The 1963 New Zealand general election was a nationwide vote to determine the shape of New Zealand Parliament's 34th term. The results were almost identical to those of the previous election, and the governing National Party remained in office.
All 80 seats in the New Zealand Parliament
41 seats were needed for a majority
Results of the election.
The 1960 election had been won by the National Party, beginning New Zealand's second period of National government. Keith Holyoake, who had briefly been Prime Minister at the end of the first period, returned to office. The elderly leader of the Labour Party, Walter Nash, had agreed to step down following his government's defeat, but disliked the prospect of being succeeded by his Minister of Finance, Arnold Nordmeyer. Nash instead backed first Jerry Skinner and then, after Skinner's death, Fred Hackett. In the end, however, Nordmeyer was victorious. Nordmeyer, however, was unpopular with the general public, being remembered with hostility for the tax hikes in his so-called 'Black Budget'. Labour struggled to overcome this negative perception of its leader, and was only partially successful.
There had been an unusually large number of by-elections during the term of the 33rd Parliament. None of these had resulted in any upsets, and there was no major indications from the population wanting a change. National held two seats Hurunui and Waitaki, but by reduced margins. The party organisation was also acutely aware that National's win in 1960 was mostly due to public mood against Labour, rather than endorsement of National, and put work in to improving their campaigning. Benefits were seen sooner than expected picking up swings (but not winning) against Labour in two by-elections in the two Labour held seats of Buller and Northern Maori.
Holyoake started his election campaign on 4 November, not even a month out from the election. Whilst television had just been introduced in New Zealand, the election campaign was a dull affair and, from 23 November, the Assassination of John F. Kennedy was the dominant topic in the media.
MPs retiring in 1963 Edit
Five National MPs and two Labour MPs intended to retire at the end of the 33rd Parliament.
|National||Cyril Harker||Hawke's Bay|
|Labour||Phil Connolly||Dunedin Central|
|Tiaki Omana||Eastern Maori|
The election Edit
The date for the main 1963 elections was 30 November. 1,345,836 people were registered to vote, and turnout was 89.6%. This turnout was around average for the time. The number of seats being contested was 80, a number which had been fixed since 1902.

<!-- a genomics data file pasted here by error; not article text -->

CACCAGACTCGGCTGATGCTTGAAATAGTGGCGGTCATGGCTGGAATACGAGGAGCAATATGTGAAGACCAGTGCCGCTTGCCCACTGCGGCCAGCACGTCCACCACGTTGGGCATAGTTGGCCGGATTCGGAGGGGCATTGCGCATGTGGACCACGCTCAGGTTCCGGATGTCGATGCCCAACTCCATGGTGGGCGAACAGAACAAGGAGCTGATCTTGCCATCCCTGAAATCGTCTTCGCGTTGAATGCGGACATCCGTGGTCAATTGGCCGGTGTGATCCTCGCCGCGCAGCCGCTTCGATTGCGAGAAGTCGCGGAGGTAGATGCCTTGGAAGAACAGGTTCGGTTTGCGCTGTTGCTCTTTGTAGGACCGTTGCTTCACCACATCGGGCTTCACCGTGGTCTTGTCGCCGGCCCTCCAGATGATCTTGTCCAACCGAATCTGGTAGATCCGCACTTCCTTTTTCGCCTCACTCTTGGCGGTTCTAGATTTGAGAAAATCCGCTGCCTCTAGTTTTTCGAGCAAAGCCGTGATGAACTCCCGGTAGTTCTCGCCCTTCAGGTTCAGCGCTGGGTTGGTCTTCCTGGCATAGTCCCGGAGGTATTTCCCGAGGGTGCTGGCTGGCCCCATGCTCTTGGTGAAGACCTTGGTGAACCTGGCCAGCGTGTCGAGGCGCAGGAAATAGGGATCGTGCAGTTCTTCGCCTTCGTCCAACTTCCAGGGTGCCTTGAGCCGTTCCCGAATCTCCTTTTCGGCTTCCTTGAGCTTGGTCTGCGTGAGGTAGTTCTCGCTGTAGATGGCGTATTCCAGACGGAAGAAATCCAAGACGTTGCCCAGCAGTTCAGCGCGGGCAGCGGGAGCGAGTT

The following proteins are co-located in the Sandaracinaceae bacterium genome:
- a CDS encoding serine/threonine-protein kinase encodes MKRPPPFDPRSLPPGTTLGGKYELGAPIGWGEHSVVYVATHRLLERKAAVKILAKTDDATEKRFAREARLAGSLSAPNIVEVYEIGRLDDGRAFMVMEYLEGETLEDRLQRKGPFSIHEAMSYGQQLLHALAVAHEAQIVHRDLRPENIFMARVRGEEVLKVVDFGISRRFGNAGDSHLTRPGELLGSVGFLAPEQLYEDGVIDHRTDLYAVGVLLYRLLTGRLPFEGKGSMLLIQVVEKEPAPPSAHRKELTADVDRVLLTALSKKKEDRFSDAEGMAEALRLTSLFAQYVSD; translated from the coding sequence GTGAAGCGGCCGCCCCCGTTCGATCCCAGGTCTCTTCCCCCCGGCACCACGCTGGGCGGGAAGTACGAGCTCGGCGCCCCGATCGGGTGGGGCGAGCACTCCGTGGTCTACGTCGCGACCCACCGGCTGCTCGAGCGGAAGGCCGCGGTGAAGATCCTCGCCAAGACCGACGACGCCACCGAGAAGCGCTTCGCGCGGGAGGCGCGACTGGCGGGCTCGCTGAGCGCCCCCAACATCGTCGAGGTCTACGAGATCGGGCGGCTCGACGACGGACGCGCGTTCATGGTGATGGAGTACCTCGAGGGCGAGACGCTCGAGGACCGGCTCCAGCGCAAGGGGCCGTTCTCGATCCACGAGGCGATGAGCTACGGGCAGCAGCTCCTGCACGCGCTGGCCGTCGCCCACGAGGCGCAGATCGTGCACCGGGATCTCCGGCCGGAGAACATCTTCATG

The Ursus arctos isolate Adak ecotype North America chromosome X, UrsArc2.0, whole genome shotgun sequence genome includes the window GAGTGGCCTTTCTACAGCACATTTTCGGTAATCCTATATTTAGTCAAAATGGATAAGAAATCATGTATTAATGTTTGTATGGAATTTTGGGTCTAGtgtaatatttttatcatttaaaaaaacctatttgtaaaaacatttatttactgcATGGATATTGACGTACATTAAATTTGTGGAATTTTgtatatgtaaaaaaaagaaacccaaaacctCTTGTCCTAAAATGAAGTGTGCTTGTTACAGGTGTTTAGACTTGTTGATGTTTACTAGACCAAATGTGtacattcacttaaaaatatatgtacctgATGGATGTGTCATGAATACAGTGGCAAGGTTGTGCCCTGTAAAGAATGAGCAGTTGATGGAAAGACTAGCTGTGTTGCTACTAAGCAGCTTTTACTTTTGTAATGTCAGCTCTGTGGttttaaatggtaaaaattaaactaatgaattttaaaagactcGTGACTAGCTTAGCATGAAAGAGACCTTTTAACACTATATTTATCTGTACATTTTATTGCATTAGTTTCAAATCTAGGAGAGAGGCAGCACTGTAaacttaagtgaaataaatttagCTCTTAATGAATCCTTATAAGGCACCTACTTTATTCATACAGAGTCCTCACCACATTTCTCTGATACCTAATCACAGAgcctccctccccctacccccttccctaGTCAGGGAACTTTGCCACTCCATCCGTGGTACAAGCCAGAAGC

The 1963 election saw the governing National Party retain office by a ten-seat margin. It had previously held office by a twelve-seat margin. National won a total of forty-five seats, while the Labour Party won thirty-five. In the popular vote, National won 47.1% to Labour's 43.7%. The Social Credit Party won 7.9% of the vote, but no seats. Four of their candidates also missed the nomination deadline. One political analyst, Professor Robert Chapman, called it "the no change election".
|Party||Candidates||Total votes||Percentage||Seats won||Change|
Votes summary Edit
The table below shows the results of the 1963 general election:
- Vernon Cracknell was first on election night, but lost when special votes were included
- Sinclair 1976, pp. 355–7.
- Gustafson 1986, p. 90.
- Gustafson 2007, p. 134.
- Norton 1988, pp. 7, 8, 9.
- Gustafson 1986, p. 92.
- Norton 1988, pp. ?.
- Norton 1988, p. 212.
- "Interview with Ron Ng-Waishing". National Library of New Zealand. 1994. Retrieved 20 May 2018.
- Norton 1988, p. 228.
- Gustafson 1986, p. 383.
Works cited Edit
- Gustafson, Barry (1986). The First 50 Years : A History of the New Zealand National Party. Auckland: Reed Methuen. ISBN 0-474-00177-6.
- Gustafson, Barry (2007). Kiwi Keith: a biography of Keith Holyoake. Auckland: Auckland University Press. ISBN 978-1-86940-400-0.
- Norton, Clifford (1988). New Zealand Parliamentary Election Results 1946–1987: Occasional Publications No 1, Department of Political Science. Wellington: Victoria University of Wellington. ISBN 0-475-11200-8.
- Sinclair, Keith (1976). Walter Nash. Auckland: Oxford University Press. ISBN 0-19-647949-5.
- Wilson, James Oakley (1985) [First published in 1913]. New Zealand Parliamentary Record, 1840–1984 (4th ed.). Wellington: V.R. Ward, Govt. Printer. OCLC 154283103.